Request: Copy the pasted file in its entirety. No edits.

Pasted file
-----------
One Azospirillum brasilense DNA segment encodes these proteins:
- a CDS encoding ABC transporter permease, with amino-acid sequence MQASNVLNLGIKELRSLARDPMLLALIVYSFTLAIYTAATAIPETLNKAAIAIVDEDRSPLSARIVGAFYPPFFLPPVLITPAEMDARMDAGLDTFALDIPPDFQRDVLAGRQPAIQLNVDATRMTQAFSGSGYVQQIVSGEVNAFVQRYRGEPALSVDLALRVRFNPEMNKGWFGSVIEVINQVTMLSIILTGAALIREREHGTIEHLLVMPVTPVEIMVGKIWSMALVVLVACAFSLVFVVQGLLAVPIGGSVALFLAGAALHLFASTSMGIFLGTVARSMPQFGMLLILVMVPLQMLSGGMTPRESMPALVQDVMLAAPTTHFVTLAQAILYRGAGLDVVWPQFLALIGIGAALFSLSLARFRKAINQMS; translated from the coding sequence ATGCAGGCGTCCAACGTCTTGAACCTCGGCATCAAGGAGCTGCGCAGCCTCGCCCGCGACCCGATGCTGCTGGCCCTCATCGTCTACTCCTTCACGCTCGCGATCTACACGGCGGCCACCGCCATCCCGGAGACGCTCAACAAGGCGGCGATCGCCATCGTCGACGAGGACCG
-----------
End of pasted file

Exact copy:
One Azospirillum brasilense DNA segment encodes these proteins:
- a CDS encoding ABC transporter permease, with amino-acid sequence MQASNVLNLGIKELRSLARDPMLLALIVYSFTLAIYTAATAIPETLNKAAIAIVDEDRSPLSARIVGAFYPPFFLPPVLITPAEMDARMDAGLDTFALDIPPDFQRDVLAGRQPAIQLNVDATRMTQAFSGSGYVQQIVSGEVNAFVQRYRGEPALSVDLALRVRFNPEMNKGWFGSVIEVINQVTMLSIILTGAALIREREHGTIEHLLVMPVTPVEIMVGKIWSMALVVLVACAFSLVFVVQGLLAVPIGGSVALFLAGAALHLFASTSMGIFLGTVARSMPQFGMLLILVMVPLQMLSGGMTPRESMPALVQDVMLAAPTTHFVTLAQAILYRGAGLDVVWPQFLALIGIGAALFSLSLARFRKAINQMS; translated from the coding sequence ATGCAGGCGTCCAACGTCTTGAACCTCGGCATCAAGGAGCTGCGCAGCCTCGCCCGCGACCCGATGCTGCTGGCCCTCATCGTCTACTCCTTCACGCTCGCGATCTACACGGCGGCCACCGCCATCCCGGAGACGCTCAACAAGGCGGCGATCGCCATCGTCGACGAGGACCG